The impact of Coronavirus on agriculture: anti-crisis plans of different countries of the world

Authors: Ilia Kunchulia and Rati (Irakli) Kochlamazashvili, Georgian Farmers’ Association

 

The global COVID-19 pandemic continues to spread rapidly and poses a threat to both human health and has a serious negative impact on food demand and supply chains. The risk of the food crisis is growing, especially for poor and vulnerable countries. Border closure, quarantines, closed markets, and, in general, suspensions in trade particularly seriously impact the countries severely affected by the virus and the countries without food security. To prevent this, governments have to take certain immediate actions to minimize the risk of food insecurity in several countries around the world.

 

Due to the closure of hotels, restaurants, cafes (HoReCa), schools, various institutions, the cancellation of festivals and events in developed countries because of Coronavirus, food demand has declined sharply, and in some places, farmers have no choice but to destroy their produce; the closure of the borders has completely halted the movement of the seasonal workforce, leaving the EU and the US farms face to face against the dramatic shortage in workers; given the fact that due to the prevailing situation less money flows into this sector, farmers in some countries are faced with a shortage of money; and the developing countries are now at risk of acute food shortages.

 

 

What are the different countries doing to help farmers?

 

The US government has mobilized tens of billions of dollars for various programs that cover the agricultural sector and provide direct financial assistance, loans, exemption from taxation of the payment for bona fide leave of absence (due to Covid-19), simplified granting of H-2A and H-2B visas to the agricultural sector and other measures. Also the USA government will buy 3 billion dollars’ worth food from farmers.

 

The Canadian government’s response to the crisis caused by the Coronavirus epidemic is as follows: they are providing financial aid to individuals, businesses and industries, by direct distribution of money and access to credit, which includes providing financial assistance to farmers: interest payments of 6-12 months and access to an additional credit lines. 5 billion Canadian dollars have been allocated for this purpose.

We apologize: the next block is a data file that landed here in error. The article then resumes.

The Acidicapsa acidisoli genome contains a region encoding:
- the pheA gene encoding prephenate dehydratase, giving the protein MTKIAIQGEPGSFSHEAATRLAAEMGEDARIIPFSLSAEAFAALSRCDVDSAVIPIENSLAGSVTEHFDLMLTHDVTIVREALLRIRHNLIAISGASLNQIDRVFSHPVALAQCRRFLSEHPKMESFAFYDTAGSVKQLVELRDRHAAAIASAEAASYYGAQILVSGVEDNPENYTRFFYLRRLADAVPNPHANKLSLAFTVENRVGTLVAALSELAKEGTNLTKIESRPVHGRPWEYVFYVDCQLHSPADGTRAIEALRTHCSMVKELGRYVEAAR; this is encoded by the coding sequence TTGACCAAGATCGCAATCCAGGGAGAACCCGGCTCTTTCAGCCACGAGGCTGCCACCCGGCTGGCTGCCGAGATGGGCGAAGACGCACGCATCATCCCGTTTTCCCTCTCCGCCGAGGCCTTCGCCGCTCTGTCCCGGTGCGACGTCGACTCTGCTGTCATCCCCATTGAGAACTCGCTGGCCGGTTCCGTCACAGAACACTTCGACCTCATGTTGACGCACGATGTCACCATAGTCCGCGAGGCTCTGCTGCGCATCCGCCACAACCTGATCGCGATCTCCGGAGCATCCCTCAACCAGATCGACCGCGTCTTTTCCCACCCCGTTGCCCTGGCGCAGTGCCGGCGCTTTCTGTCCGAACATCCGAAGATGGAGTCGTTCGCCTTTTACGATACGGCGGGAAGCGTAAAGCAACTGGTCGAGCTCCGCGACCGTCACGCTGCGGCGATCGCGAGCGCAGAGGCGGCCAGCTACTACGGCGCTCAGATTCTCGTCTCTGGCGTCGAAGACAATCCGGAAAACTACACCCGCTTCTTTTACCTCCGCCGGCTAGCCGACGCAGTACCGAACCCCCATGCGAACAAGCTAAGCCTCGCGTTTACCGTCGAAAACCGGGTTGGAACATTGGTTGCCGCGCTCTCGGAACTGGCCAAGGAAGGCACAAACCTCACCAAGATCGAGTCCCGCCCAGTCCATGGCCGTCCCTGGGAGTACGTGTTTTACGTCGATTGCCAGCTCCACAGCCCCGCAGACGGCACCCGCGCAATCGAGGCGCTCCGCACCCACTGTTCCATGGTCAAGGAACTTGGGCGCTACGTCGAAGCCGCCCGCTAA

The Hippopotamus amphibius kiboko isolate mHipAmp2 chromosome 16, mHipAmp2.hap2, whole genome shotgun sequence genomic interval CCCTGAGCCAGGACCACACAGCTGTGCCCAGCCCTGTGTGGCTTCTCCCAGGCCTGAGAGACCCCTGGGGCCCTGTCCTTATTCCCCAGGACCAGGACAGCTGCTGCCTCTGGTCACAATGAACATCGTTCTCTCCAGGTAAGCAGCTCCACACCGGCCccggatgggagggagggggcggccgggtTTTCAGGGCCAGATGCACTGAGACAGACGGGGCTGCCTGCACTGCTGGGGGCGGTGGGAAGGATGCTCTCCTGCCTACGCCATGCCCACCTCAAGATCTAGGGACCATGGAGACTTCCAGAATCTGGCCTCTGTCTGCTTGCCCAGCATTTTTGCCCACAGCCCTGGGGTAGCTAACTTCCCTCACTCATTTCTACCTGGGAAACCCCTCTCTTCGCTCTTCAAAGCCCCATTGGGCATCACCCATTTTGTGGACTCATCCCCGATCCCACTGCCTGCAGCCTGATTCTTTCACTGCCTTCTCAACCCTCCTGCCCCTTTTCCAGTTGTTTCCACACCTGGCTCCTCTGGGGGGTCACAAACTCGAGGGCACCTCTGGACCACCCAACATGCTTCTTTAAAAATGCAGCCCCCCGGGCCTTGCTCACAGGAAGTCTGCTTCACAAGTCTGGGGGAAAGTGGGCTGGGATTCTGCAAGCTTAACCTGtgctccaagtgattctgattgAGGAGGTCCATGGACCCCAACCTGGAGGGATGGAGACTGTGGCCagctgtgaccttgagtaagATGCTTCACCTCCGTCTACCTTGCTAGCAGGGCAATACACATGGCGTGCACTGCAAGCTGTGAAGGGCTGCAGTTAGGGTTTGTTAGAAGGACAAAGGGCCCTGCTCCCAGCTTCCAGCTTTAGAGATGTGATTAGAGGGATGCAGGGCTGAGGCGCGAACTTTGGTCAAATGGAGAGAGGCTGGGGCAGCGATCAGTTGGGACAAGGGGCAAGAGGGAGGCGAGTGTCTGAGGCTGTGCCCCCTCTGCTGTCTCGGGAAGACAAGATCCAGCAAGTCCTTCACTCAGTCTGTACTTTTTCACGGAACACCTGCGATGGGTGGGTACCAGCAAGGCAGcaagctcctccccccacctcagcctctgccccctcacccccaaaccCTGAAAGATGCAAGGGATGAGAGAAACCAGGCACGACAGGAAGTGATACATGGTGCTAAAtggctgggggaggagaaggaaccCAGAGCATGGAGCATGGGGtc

The Australian Government has classified agriculture and food systems as essential services that are largely exempt from lockdown restrictions. Besides, it has simplified the procedures for extending work visas to seasonal workers. Australia is one of the safest countries in the world in terms of food self-sufficiency, and the share of imported food accounts for only 16% (processed fruit and vegetables, chocolate, coffee, pasta, and rice).

 

South Africa, which is a net exporter of food, will provide financial support to small farmers directly affected by the virus. The government has allocated an equivalent of approximately $ 62 million, which includes assistance to sectors such as the development of poultry, through the purchase of incubators, feed, and medication, the supply of livestock with feed and medication, as well as assistance to farmers in the vegetable sector through the purchase of seedlings, fertilizers, and pesticides for them in order to improve soil fertility. However, only those farmers will be provided with the support who have been farming for a minimum of the past 12 months and are registered on farmer register or will be registered to receive support. The package does not include support in infrastructure, mechanization, or debt repayment, and serves only to mitigate the impact caused by COVID-19.

 

As one of the main challenges on the European continent is the shortage of workforce, European countries are taking the following measures: they urge those who have lost their jobs and the students of the agronomy faculty of universities to work on local farms (France and Germany); farms and enterprises have suspended unnecessary visits and inspections, they also charter airplanes (Great Britain) to bring in agricultural workers, because, for example, last year 98% of fruit in the UK were picked by foreign nationals; by creating various online platforms, they try to eliminate the workers’ shortage in agriculture (Italy); they are softening regulations to attract workforce and employ migrants (Spain); they extend visas for seasonal workers (Poland); farmers are assisted in partial repayment of loans to help ensure liquidity for companies and preserve money flow (Latvia, 35.5 million euros).

 

In some countries, initiatives have been voiced to protect national producers, such as introducing minimal quotas for local products on shelves of supermarkets (Bulgaria and Croatia); Some countries have banned the import of food and live animals from the countries and regions significantly affected by the virus (Croatia); in Bosnia and Herzegovina, small farmers are offered sowing packages for the development of local production. Taxes will be returned to people living above 600 meters above sea level, the government will help them with the purchase of agricultural equipment, support the production and irrigation infrastructure, develop the livestock business and strengthen the processing industries for domestic use. Additional funds will be spent on the cultivation of industrial crops and the development of organic farms. Also, attention will be paid to the cultivation of previously abandoned croplands (Republika Srpska (Bosnia and Herzegovina)).